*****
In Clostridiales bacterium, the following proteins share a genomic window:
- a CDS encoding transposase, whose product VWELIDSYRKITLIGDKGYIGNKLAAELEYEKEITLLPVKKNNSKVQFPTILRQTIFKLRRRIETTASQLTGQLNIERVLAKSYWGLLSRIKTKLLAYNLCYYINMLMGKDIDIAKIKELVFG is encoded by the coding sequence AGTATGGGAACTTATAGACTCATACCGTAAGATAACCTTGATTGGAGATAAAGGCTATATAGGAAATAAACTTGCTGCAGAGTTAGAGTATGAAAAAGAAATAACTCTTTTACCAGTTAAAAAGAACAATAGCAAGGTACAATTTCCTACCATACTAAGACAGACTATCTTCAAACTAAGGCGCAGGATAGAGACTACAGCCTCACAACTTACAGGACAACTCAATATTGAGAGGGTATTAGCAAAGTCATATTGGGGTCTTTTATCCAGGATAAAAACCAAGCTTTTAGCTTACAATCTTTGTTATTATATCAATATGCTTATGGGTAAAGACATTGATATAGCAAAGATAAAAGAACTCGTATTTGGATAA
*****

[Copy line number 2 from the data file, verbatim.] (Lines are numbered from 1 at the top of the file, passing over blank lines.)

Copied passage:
- a CDS encoding transposase, whose product VWELIDSYRKITLIGDKGYIGNKLAAELEYEKEITLLPVKKNNSKVQFPTILRQTIFKLRRRIETTASQLTGQLNIERVLAKSYWGLLSRIKTKLLAYNLCYYINMLMGKDIDIAKIKELVFG is encoded by the coding sequence AGTATGGGAACTTATAGACTCATACCGTAAGATAACCTTGATTGGAGATAAAGGCTATATAGGAAATAAACTTGCTGCAGAGTTAGAGTATGAAAAAGAAATAACTCTTTTACCAGTTAAAAAGAACAATAGCAAGGTACAATTTCCTACCATACTAAGACAGACTATCTTCAAACTAAGGCGCAGGATAGAGACTACAGCCTCACAACTTACAGGACAACTCAATATTGAGAGGGTATTAGCAAAGTCATATTGGGGTCTTTTATCCAGGATAAAAACCAAGCTTTTAGCTTACAATCTTTGTTATTATATCAATATGCTTATGGGTAAAGACATTGATATAGCAAAGATAAAAGAACTCGTATTTGGATAA